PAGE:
It seems as though over the last several weeks various people, mostly other than long-time naturists, have been writing very positively about nudity. Nice trend. Here are some examples I’ve found…
5 myths about nude vacations (October 14, 2005)
The idea of taking a vacation in your birthday suit may take some getting used to. But nudists aren’t deviant septuagenarians and their resorts aren’t sleazy hideaways. The truth is, nudists are often the people next door, and if nothing else, a nude vacation can lead to many new discoveries.
The author here is Christopher Elliott, who (according to the article credits) “is National Geographic Traveler’s ombudsman and a nationally syndicated columnist”. He’s talking about his introduction to nudism in Europe, which he accidentally stumbled upon “as a college student hiking through the French Alps many years ago”. The “5 myths” mentioned are standard canards that people who are ignorant of naturism tend to spread among themselves.
Nude sensation (October 19, 2005)
Standing naked in a classroom with all eyes fixed on one’s bare body is the type of story read about in trashy teen magazines under the heading “My worst nightmare.” But senior Joey Feaster assumes this position frequently. And he doesn’t even find it scary.
Feaster is a nude model and one of a handful of people who model in the buff for figurative drawing classes at USD. Nude modeling continues a tradition going back to Greek art, and if that fact alone isn’t enough to entice prospective models to lose their clothes, the Fine Arts department pays $20 per hour out to models.
This is from the student newspaper of the University of South Dakota, by reporter Alana Bowden. Obviously, it’s about nude art modeling. Imagine… actually getting paid a lot more than minimum wages to go naked. Sounds like it’s actually not easy work. But it has its rewards:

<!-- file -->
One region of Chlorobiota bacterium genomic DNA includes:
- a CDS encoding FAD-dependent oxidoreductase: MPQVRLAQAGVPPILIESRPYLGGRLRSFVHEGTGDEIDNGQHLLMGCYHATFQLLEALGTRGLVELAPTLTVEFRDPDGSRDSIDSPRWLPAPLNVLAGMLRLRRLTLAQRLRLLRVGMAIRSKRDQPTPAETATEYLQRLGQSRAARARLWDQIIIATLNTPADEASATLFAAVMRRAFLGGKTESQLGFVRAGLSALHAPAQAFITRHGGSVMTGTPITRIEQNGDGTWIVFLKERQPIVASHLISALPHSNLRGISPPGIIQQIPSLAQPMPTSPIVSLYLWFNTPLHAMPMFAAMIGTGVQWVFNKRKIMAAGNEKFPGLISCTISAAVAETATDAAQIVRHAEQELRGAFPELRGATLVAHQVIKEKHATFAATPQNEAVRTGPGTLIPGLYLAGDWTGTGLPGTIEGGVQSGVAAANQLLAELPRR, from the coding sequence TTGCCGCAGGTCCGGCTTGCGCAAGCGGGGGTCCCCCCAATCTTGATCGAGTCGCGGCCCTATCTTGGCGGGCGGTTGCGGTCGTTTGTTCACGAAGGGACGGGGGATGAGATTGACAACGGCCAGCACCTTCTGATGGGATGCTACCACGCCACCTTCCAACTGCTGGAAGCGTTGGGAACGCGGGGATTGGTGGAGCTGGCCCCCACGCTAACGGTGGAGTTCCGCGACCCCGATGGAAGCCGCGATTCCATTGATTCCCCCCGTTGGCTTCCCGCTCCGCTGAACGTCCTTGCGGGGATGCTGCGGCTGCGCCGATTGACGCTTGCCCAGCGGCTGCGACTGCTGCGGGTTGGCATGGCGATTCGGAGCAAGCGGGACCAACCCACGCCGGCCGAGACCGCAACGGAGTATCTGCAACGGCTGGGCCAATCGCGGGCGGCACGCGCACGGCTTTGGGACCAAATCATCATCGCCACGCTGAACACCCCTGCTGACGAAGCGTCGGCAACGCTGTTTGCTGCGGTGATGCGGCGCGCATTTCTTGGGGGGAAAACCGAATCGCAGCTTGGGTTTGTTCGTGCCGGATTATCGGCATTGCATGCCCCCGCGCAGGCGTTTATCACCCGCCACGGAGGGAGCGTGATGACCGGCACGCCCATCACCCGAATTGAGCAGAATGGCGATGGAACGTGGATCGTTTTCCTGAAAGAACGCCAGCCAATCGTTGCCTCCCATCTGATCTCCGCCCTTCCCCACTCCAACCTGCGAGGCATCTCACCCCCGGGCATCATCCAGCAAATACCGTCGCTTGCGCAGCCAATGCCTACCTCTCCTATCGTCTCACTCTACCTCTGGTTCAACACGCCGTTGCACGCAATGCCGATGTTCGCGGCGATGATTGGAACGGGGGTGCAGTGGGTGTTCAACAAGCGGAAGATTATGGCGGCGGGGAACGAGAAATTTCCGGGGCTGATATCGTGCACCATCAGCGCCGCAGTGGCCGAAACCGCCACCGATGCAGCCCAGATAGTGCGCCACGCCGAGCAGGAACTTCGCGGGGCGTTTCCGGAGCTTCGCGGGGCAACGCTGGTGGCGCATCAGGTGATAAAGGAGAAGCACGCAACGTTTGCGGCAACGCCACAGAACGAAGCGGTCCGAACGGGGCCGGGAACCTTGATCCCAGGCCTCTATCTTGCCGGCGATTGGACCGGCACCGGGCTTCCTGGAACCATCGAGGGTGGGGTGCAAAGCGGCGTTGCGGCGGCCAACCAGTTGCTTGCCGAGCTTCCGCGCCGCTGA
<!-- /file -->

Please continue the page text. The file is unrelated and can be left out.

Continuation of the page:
Posing nude is not only important for the sake of art, but it can be an exhilarating personal experience. Feaster looks back with pride on the newfound independence he’s found through nude modeling.
“My reward, would be my self confidence with myself, as well as my body,” he said.
Photographer gains self-esteem from social nudity (October 14, 2005)
I have always found social nudity to be a fascinating thing. What would life be like sans clothing? What would my life have been like if, instead of being embarrassed and even ashamed of my body, I could have seen first hand that I was no different than anyone else?
I finally decided to find out, and I called Oaklake Trails Naturist Resort.
So wrote Mark Schuster, who is Assistant Director of Photography (not clear where, perhaps Missouri Southern State University). Despite serious last-minute second thoughts about his visit, Mark discovered it wasn’t as traumatic as so many who haven’t tried social nudity fear:
Like most people who have never experienced it first hand, I had certain ideas about what a nudist resort would be.
To my pleasant surprise, all of the positive things were reinforced, and all of the negative things were proven to be groundless. For one thing, the atmosphere at Oaklake Trails was not one of extreme sexual tension, as may be expected considering everyone was naked, but was actually less sexually charged than, say, your normal municipal swimming pool. It’s hard to explain, and it seems illogical, but it’s true. These people were not flaunting their nudity.